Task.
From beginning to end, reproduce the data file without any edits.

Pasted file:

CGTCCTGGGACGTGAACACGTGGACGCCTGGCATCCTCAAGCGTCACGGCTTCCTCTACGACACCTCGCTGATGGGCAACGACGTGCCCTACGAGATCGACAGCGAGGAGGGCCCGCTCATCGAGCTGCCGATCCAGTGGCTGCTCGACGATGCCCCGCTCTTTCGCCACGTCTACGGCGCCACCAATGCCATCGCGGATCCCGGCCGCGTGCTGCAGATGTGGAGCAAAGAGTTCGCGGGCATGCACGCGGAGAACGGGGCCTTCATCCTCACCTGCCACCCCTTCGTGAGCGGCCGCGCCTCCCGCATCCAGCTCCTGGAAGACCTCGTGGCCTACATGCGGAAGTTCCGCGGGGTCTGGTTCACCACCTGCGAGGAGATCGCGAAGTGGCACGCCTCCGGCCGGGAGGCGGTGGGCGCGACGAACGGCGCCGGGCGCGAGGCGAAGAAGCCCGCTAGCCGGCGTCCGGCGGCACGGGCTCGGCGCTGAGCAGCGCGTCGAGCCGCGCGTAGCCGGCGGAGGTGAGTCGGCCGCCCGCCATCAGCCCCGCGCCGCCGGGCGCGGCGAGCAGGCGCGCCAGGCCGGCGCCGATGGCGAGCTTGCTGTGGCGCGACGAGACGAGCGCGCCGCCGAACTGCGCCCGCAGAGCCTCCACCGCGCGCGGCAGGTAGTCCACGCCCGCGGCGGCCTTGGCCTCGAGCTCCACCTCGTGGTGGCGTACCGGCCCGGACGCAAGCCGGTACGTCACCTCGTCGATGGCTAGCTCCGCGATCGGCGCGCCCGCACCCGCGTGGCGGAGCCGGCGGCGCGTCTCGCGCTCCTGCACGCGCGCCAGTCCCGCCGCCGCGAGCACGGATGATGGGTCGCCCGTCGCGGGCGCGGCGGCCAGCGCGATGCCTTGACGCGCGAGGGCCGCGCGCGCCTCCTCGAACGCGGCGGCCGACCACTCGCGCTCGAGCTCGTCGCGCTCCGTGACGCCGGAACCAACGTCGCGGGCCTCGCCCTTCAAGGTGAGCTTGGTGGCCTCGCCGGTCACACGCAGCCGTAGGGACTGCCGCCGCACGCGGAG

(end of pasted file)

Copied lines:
CGTCCTGGGACGTGAACACGTGGACGCCTGGCATCCTCAAGCGTCACGGCTTCCTCTACGACACCTCGCTGATGGGCAACGACGTGCCCTACGAGATCGACAGCGAGGAGGGCCCGCTCATCGAGCTGCCGATCCAGTGGCTGCTCGACGATGCCCCGCTCTTTCGCCACGTCTACGGCGCCACCAATGCCATCGCGGATCCCGGCCGCGTGCTGCAGATGTGGAGCAAAGAGTTCGCGGGCATGCACGCGGAGAACGGGGCCTTCATCCTCACCTGCCACCCCTTCGTGAGCGGCCGCGCCTCCCGCATCCAGCTCCTGGAAGACCTCGTGGCCTACATGCGGAAGTTCCGCGGGGTCTGGTTCACCACCTGCGAGGAGATCGCGAAGTGGCACGCCTCCGGCCGGGAGGCGGTGGGCGCGACGAACGGCGCCGGGCGCGAGGCGAAGAAGCCCGCTAGCCGGCGTCCGGCGGCACGGGCTCGGCGCTGAGCAGCGCGTCGAGCCGCGCGTAGCCGGCGGAGGTGAGTCGGCCGCCCGCCATCAGCCCCGCGCCGCCGGGCGCGGCGAGCAGGCGCGCCAGGCCGGCGCCGATGGCGAGCTTGCTGTGGCGCGACGAGACGAGCGCGCCGCCGAACTGCGCCCGCAGAGCCTCCACCGCGCGCGGCAGGTAGTCCACGCCCGCGGCGGCCTTGGCCTCGAGCTCCACCTCGTGGTGGCGTACCGGCCCGGACGCAAGCCGGTACGTCACCTCGTCGATGGCTAGCTCCGCGATCGGCGCGCCCGCACCCGCGTGGCGGAGCCGGCGGCGCGTCTCGCGCTCCTGCACGCGCGCCAGTCCCGCCGCCGCGAGCACGGATGATGGGTCGCCCGTCGCGGGCGCGGCGGCCAGCGCGATGCCTTGACGCGCGAGGGCCGCGCGCGCCTCCTCGAACGCGGCGGCCGACCACTCGCGCTCGAGCTCGTCGCGCTCCGTGACGCCGGAACCAACGTCGCGGGCCTCGCCCTTCAAGGTGAGCTTGGTGGCCTCGCCGGTCACACGCAGCCGTAGGGACTGCCGCCGCACGCGGAG